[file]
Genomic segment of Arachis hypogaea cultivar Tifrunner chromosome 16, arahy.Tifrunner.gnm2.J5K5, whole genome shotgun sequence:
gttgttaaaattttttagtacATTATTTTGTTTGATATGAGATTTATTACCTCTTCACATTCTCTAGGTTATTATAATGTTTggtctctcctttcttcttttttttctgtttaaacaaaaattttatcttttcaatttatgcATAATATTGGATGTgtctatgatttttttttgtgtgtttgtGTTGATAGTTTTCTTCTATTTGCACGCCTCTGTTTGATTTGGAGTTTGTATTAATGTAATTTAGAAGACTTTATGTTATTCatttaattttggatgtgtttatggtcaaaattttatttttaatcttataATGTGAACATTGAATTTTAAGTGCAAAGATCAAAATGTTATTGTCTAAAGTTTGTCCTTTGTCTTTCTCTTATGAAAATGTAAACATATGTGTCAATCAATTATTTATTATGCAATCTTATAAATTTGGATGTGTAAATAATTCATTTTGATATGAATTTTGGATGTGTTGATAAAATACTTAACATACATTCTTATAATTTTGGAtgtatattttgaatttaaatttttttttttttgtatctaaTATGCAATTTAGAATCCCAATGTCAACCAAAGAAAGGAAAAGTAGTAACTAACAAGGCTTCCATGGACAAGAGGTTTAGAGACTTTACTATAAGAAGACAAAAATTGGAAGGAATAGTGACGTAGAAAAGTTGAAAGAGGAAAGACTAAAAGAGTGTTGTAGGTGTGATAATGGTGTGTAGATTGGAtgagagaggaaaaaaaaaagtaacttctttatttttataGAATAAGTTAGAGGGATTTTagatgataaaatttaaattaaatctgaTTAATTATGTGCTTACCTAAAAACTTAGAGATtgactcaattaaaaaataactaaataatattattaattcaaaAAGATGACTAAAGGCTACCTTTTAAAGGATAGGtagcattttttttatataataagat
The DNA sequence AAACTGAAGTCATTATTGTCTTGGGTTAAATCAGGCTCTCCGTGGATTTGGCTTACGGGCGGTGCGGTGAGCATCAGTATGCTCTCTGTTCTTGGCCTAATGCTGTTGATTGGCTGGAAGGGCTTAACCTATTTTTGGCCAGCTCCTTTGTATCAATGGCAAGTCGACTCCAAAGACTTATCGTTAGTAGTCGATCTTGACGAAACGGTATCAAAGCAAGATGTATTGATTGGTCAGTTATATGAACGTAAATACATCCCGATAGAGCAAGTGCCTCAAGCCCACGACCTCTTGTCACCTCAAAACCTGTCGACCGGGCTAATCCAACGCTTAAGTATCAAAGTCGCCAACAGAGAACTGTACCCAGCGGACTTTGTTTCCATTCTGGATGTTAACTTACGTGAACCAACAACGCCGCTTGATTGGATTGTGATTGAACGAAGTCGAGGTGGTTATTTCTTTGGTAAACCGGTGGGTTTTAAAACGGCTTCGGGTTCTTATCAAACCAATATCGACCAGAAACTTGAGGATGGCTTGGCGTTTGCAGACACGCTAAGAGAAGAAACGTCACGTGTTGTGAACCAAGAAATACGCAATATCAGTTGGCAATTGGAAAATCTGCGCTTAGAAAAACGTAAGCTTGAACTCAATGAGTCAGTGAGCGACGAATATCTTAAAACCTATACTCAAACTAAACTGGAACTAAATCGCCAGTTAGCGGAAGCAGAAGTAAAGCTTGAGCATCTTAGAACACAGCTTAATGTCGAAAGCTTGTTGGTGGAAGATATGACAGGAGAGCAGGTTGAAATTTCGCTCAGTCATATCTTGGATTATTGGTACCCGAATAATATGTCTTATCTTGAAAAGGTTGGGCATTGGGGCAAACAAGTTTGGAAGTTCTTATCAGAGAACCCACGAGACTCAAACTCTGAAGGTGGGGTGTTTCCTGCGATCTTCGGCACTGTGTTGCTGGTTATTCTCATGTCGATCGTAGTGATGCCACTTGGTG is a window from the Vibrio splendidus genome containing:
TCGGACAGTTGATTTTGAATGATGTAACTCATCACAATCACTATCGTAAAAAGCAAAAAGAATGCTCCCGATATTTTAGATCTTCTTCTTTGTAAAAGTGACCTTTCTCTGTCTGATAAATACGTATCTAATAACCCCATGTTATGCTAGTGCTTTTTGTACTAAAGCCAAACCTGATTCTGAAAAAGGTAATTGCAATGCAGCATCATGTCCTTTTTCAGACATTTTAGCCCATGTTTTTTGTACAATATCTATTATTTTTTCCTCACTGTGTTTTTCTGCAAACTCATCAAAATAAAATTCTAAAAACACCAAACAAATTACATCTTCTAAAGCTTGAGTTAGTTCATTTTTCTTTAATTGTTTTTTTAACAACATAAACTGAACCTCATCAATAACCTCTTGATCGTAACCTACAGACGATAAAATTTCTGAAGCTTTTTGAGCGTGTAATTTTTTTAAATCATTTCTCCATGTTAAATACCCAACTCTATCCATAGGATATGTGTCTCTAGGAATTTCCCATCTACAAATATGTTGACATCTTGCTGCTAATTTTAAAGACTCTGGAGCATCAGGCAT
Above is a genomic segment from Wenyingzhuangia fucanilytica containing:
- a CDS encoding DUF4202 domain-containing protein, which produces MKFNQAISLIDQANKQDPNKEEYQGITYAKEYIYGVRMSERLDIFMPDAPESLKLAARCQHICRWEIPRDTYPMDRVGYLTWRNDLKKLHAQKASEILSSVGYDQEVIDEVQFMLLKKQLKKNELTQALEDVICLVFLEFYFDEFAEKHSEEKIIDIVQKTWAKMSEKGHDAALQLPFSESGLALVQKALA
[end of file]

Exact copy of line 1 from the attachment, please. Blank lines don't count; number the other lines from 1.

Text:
Genomic segment of Arachis hypogaea cultivar Tifrunner chromosome 16, arahy.Tifrunner.gnm2.J5K5, whole genome shotgun sequence: